The plaintiff, a real estate developer, filed for the issuance of a building permit from the City of Madison, Mississippi, on March 18, 1994, seeking to construct an apartment complex on a tract of property zoned for that purpose, but actually owned by another individual. After initial approval of the building permit by the Madison Board of Aldermen, followed by the Mayor's veto of the Board's approval, the plaintiff appealed to the Circuit Court of Madison County, Mississippi, pursuant to Mississippi Code Annotated § 11-51-75 which provides for appeal from the decisions of boards of supervisors and municipal authorities by presenting a bill of exceptions setting forth the basis for appeal. The Honorable Circuit Judge John B. Toney found on March 23, 1995, that Mayor Hawkins possessed broad veto power pursuant to Mississippi Code Annotated § 21-3-157 and had been entitled to enter her veto. Judge Toney also held, however, that the Mayor unreasonably had based her veto in part on the unsupported contention that the plaintiff had agreed to provide the City of Madison a forty-foot buffer between the apartment complex and the street without any expectation of compensation. Judge Toney further held that subdivision regulations did not apply to the plaintiff, but that the plaintiff was required to submit a staging plan in accordance with the City's ordinance; that the plaintiff would not be required to present an impact study on increased traffic; that the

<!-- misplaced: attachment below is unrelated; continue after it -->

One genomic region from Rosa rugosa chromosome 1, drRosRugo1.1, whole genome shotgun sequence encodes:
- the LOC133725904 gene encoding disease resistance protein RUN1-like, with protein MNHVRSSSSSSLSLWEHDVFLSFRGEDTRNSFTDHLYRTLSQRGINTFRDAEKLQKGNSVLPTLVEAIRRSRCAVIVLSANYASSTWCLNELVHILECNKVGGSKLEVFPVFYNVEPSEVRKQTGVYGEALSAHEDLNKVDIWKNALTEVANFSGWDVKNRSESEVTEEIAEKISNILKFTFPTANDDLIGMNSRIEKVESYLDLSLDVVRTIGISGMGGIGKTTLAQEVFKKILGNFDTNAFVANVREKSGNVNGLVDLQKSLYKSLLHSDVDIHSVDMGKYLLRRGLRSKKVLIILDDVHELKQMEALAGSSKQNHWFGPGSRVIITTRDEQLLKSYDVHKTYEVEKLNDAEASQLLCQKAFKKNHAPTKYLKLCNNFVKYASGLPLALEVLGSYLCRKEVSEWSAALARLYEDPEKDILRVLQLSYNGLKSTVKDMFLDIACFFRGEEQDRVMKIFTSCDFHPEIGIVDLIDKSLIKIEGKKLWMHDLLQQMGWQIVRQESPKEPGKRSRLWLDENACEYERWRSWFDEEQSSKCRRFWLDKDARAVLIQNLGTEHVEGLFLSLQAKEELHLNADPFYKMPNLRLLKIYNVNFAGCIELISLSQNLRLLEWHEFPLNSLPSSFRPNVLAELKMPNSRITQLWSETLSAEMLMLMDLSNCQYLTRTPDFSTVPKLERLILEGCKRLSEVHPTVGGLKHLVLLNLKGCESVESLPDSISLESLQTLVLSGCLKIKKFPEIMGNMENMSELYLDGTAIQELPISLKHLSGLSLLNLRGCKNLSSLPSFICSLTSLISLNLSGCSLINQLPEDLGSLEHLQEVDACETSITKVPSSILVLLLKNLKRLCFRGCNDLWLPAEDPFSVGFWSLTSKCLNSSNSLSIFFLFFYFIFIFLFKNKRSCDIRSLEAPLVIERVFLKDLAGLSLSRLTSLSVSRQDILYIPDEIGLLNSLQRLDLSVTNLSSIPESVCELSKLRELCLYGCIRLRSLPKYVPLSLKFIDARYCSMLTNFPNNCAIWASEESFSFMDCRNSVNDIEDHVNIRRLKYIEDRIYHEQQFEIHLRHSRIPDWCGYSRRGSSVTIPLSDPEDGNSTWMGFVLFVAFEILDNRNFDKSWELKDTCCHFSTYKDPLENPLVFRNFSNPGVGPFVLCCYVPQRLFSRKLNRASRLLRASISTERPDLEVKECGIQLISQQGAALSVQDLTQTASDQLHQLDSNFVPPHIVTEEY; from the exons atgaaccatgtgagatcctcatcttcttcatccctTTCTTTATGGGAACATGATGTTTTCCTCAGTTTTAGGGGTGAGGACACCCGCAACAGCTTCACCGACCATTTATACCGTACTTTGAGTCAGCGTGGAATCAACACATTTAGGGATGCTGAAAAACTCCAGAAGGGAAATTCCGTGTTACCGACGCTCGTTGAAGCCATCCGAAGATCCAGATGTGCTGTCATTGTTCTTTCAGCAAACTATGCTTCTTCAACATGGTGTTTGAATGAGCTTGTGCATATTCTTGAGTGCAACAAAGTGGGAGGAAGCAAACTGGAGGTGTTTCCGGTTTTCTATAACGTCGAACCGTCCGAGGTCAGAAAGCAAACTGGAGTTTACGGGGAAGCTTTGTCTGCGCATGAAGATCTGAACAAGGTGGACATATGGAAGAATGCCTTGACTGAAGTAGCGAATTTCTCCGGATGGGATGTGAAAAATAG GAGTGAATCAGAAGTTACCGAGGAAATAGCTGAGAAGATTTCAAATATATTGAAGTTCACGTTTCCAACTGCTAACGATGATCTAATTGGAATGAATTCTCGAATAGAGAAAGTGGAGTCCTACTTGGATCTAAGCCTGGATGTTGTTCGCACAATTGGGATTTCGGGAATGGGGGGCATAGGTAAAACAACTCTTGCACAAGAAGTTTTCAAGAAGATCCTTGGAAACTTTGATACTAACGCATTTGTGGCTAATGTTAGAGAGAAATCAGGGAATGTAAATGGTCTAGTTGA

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requirement of a single centralized water meter for the entire apartment complex was arbitrary, capricious and unreasonable; and that failure of the record title owner to update his site plat from the one that had been drafted in 1919 could not be held against the plaintiff since he was not the title owner of the property. The case was remanded to the City of Madison for further proceedings in accordance with Judge Toney's Memorandum Opinion and Order. On the plaintiff's motion for reconsideration, Judge Toney also found on April 26, 1995, that the plaintiff would not be required to apply for a dimensional variance.

Mayor Hawkins continued to veto the plaintiff's site plan on various grounds, thereby causing the plaintiff to file additional bills of exceptions. Thereafter, on February 7, 1996, Judge Toney filed two opinions designed to bring the entire matter to a close.

In his first Memorandum Opinion and Order, Judge Toney found that the City's thirty-five foot height restriction was applied to the plaintiff's plan arbitrarily and that the City could not withhold a building permit on that basis. Judge Toney also found that the Mayor's last-minute effort to re-zone the property for uses other than for multi-family dwellings was illegal.